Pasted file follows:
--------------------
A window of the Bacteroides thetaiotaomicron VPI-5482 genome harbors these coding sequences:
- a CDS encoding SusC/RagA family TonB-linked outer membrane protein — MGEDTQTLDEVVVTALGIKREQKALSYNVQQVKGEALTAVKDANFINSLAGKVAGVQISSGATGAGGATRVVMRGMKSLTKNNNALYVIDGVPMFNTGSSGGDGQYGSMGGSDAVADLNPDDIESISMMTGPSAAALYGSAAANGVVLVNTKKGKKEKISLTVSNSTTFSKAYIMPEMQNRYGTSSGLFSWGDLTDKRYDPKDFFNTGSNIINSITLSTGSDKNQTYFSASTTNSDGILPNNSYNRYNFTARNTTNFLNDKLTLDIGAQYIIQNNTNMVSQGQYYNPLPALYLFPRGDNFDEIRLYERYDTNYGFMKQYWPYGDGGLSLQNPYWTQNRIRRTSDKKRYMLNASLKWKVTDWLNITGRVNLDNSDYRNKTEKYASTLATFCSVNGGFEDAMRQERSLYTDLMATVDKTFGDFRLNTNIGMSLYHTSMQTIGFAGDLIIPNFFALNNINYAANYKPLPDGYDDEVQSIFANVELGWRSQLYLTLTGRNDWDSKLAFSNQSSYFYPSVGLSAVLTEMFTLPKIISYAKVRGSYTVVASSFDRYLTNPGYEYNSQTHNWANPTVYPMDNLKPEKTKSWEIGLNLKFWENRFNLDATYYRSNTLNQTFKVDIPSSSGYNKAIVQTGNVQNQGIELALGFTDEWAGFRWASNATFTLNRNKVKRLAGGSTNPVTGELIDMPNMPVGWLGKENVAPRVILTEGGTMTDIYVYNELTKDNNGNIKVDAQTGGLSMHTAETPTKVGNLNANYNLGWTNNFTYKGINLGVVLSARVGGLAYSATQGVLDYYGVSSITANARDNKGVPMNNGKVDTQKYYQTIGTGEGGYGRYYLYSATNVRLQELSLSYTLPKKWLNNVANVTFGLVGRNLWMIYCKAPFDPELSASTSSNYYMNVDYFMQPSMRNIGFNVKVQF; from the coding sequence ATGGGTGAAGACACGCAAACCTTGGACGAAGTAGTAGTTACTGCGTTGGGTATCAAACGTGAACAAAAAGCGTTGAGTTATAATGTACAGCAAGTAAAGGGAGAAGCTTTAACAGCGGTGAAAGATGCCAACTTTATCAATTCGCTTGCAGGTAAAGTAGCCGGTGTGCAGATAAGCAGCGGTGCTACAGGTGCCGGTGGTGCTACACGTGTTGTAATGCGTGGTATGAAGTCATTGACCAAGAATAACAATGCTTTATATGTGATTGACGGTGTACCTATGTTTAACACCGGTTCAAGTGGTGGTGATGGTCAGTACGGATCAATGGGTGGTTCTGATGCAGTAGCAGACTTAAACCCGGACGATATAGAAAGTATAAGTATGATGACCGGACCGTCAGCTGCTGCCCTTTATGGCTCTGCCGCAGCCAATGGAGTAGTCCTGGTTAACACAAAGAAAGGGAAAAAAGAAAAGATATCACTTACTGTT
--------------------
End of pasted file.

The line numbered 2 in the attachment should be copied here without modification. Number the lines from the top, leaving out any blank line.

- a CDS encoding SusC/RagA family TonB-linked outer membrane protein — MGEDTQTLDEVVVTALGIKREQKALSYNVQQVKGEALTAVKDANFINSLAGKVAGVQISSGATGAGGATRVVMRGMKSLTKNNNALYVIDGVPMFNTGSSGGDGQYGSMGGSDAVADLNPDDIESISMMTGPSAAALYGSAAANGVVLVNTKKGKKEKISLTVSNSTTFSKAYIMPEMQNRYGTSSGLFSWGDLTDKRYDPKDFFNTGSNIINSITLSTGSDKNQTYFSASTTNSDGILPNNSYNRYNFTARNTTNFLNDKLTLDIGAQYIIQNNTNMVSQGQYYNPLPALYLFPRGDNFDEIRLYERYDTNYGFMKQYWPYGDGGLSLQNPYWTQNRIRRTSDKKRYMLNASLKWKVTDWLNITGRVNLDNSDYRNKTEKYASTLATFCSVNGGFEDAMRQERSLYTDLMATVDKTFGDFRLNTNIGMSLYHTSMQTIGFAGDLIIPNFFALNNINYAANYKPLPDGYDDEVQSIFANVELGWRSQLYLTLTGRNDWDSKLAFSNQSSYFYPSVGLSAVLTEMFTLPKIISYAKVRGSYTVVASSFDRYLTNPGYEYNSQTHNWANPTVYPMDNLKPEKTKSWEIGLNLKFWENRFNLDATYYRSNTLNQTFKVDIPSSSGYNKAIVQTGNVQNQGIELALGFTDEWAGFRWASNATFTLNRNKVKRLAGGSTNPVTGELIDMPNMPVGWLGKENVAPRVILTEGGTMTDIYVYNELTKDNNGNIKVDAQTGGLSMHTAETPTKVGNLNANYNLGWTNNFTYKGINLGVVLSARVGGLAYSATQGVLDYYGVSSITANARDNKGVPMNNGKVDTQKYYQTIGTGEGGYGRYYLYSATNVRLQELSLSYTLPKKWLNNVANVTFGLVGRNLWMIYCKAPFDPELSASTSSNYYMNVDYFMQPSMRNIGFNVKVQF; from the coding sequence ATGGGTGAAGACACGCAAACCTTGGACGAAGTAGTAGTTACTGCGTTGGGTATCAAACGTGAACAAAAAGCGTTGAGTTATAATGTACAGCAAGTAAAGGGAGAAGCTTTAACAGCGGTGAAAGATGCCAACTTTATCAATTCGCTTGCAGGTAAAGTAGCCGGTGTGCAGATAAGCAGCGGTGCTACAGGTGCCGGTGGTGCTACACGTGTTGTAATGCGTGGTATGAAGTCATTGACCAAGAATAACAATGCTTTATATGTGATTGACGGTGTACCTATGTTTAACACCGGTTCAAGTGGTGGTGATGGTCAGTACGGATCAATGGGTGGTTCTGATGCAGTAGCAGACTTAAACCCGGACGATATAGAAAGTATAAGTATGATGACCGGACCGTCAGCTGCTGCCCTTTATGGCTCTGCCGCAGCCAATGGAGTAGTCCTGGTTAACACAAAGAAAGGGAAAAAAGAAAAGATATCACTTACTGTT